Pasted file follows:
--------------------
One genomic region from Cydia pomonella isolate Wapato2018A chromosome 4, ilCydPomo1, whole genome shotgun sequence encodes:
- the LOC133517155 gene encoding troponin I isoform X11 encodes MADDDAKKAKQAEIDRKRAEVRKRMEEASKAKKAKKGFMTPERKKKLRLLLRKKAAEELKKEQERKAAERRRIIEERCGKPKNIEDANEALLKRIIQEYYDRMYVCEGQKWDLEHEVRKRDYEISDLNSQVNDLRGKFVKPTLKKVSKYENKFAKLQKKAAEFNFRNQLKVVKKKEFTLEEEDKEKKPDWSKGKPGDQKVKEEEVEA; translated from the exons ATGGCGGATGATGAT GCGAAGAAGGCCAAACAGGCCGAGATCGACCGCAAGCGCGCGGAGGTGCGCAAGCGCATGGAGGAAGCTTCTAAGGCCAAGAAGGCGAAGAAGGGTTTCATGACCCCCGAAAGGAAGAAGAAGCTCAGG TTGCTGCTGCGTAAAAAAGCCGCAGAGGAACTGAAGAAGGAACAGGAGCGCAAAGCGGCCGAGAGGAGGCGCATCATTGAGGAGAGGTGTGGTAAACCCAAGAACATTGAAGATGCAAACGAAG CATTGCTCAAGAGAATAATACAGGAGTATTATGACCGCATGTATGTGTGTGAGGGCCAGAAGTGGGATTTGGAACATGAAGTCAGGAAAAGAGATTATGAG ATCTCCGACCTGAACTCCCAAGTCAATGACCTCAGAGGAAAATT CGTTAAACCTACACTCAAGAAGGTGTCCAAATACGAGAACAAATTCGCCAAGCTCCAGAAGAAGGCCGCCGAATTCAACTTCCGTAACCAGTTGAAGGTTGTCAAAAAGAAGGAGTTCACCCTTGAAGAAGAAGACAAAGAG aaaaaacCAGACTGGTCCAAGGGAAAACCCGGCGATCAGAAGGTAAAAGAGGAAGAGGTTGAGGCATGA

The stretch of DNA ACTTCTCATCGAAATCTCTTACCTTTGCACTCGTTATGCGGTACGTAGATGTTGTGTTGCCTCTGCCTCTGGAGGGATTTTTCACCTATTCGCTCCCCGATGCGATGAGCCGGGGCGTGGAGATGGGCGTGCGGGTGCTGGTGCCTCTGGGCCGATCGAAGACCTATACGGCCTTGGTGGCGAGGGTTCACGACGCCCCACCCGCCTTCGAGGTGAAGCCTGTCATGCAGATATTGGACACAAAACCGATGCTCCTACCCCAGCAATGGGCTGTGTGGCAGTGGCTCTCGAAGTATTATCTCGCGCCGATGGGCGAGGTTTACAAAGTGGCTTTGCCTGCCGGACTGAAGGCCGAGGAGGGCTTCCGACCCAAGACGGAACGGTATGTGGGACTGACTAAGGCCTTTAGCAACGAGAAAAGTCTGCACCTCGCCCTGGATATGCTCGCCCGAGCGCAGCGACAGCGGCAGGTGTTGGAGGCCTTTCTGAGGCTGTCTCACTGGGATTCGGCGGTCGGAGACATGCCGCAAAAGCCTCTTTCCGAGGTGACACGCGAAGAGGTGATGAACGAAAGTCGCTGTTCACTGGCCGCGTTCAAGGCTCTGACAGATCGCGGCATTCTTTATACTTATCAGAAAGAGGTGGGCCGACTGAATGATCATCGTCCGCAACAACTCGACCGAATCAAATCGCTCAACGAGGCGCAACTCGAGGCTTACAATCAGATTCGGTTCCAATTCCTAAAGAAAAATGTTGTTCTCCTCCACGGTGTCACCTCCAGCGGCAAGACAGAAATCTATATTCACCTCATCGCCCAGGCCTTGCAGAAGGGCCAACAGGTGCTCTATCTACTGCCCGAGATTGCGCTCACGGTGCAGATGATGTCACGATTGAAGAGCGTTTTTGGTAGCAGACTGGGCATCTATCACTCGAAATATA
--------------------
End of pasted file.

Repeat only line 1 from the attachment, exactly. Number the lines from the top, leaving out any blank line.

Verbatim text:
One genomic region from Cydia pomonella isolate Wapato2018A chromosome 4, ilCydPomo1, whole genome shotgun sequence encodes: